A few months ago, Lawrence Lopardo’s No. 1 concern was uncertainty about the future, or lack thereof, of the Affordable Care Act.
Today, the top concern for Lopardo, executive vice president and general counsel at elder-care provider Avamere Health Services, is the future of Medicaid under the American Health Care Act, the U.S. House of Representatives’ version of the Affordable Care Act change bill. Under the bill, passed by the House May 4, the future of Medicaid is a little bleak—or at least $880 billion less funded.
As the Senate works behind closed doors to rewrite the bill from scratch in the hopes of getting it to a vote before its weeklong July 4 recess, uncertainty is still at the top of Lopardo’s list of concerns.
Avamere Health, headquartered in Wilsonville, Oregon, is a group of independent companies that provide skilled nursing, assisted living, therapy, home health and hospice to senior citizens in several Western states. Lopardo spoke with Corporate Counsel about some of the senior health care issues implicated in the reform efforts and the effects of the uncertainty surrounding the overhaul.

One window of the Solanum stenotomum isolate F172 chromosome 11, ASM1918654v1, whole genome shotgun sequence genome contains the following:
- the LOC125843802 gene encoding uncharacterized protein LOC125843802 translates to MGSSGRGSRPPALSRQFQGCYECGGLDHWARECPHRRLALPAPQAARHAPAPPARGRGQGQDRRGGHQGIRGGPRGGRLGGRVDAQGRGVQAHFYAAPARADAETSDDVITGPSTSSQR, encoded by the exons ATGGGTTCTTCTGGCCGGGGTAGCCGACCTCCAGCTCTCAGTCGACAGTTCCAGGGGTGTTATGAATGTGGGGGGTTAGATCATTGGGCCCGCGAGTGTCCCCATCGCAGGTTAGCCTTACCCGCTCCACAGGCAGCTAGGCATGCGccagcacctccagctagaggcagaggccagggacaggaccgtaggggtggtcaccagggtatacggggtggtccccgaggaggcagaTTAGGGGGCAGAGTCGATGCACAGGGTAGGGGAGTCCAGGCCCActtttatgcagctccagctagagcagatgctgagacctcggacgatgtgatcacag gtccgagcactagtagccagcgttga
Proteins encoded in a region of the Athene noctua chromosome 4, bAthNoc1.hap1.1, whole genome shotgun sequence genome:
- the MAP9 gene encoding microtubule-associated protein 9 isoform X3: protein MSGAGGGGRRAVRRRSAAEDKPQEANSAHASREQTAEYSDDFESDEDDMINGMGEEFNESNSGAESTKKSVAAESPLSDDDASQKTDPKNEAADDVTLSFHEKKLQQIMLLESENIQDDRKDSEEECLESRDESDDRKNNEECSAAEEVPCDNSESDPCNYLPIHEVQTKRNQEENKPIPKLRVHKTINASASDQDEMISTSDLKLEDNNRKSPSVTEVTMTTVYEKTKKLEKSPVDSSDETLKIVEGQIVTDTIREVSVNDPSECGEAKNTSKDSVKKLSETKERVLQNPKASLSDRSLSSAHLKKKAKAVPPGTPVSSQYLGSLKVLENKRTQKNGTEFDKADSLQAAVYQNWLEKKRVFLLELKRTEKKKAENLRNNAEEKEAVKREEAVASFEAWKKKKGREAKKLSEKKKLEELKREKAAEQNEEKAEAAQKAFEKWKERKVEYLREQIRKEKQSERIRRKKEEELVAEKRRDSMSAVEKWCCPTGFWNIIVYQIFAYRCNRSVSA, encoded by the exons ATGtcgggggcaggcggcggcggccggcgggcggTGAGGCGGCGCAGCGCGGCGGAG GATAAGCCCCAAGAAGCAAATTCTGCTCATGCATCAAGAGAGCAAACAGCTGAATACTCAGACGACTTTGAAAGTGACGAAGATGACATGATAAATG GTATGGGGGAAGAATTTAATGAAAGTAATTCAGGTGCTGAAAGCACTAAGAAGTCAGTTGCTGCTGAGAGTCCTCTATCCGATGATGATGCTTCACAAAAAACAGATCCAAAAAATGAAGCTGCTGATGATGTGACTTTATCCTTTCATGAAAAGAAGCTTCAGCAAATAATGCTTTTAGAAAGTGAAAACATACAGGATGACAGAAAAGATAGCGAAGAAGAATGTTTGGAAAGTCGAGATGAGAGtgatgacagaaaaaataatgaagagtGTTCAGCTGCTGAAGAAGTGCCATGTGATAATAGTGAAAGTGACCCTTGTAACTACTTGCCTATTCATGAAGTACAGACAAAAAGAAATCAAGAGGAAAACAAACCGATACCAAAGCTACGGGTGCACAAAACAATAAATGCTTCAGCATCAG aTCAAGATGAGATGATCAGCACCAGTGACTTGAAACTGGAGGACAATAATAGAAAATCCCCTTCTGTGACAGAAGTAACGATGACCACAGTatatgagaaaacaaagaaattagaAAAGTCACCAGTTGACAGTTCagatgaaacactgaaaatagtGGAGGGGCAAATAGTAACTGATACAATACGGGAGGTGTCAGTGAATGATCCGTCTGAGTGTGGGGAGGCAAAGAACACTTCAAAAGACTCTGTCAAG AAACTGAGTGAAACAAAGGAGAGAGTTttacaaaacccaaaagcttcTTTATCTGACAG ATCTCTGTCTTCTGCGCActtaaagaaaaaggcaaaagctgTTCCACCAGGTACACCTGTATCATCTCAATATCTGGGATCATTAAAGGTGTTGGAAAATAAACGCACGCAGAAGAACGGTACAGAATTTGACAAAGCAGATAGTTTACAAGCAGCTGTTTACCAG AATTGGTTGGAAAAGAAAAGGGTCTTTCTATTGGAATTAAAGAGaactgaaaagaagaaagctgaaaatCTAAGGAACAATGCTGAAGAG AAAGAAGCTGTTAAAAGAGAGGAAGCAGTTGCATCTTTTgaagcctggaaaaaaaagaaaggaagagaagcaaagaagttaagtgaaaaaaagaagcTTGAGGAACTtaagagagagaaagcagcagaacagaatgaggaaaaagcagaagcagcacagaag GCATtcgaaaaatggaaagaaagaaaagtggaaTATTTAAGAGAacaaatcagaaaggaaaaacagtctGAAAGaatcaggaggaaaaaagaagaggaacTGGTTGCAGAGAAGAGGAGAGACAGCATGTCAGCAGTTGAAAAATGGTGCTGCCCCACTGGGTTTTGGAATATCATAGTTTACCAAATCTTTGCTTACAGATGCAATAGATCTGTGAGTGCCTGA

The AHCA changes Medicaid’s long-standing financing structure from an entitlement program to a grant program or per capita cap, a proposal with serious possible consequences for the nation’s elderly. Medicaid payments, for example, can account for 50% to 70% of a nursing home’s reimbursements, Lopardo said.
Such a proposal, he added, will pit all of a particular state’s Medicaid beneficiaries, including seniors, against each other in a “50-state battle for their fair share” of funding, which states may cut as they adjust to the substantial federal funding reductions.
A solution, Lopardo said, is to separate senior care from the other types of care provided under Medicaid, an idea floated here and there by some Republican governors but not addressed in the pending federal reform bill. “Certainly it’s something we need, but the early proposals don’t discuss that, so where does that leave the elderly?” he said.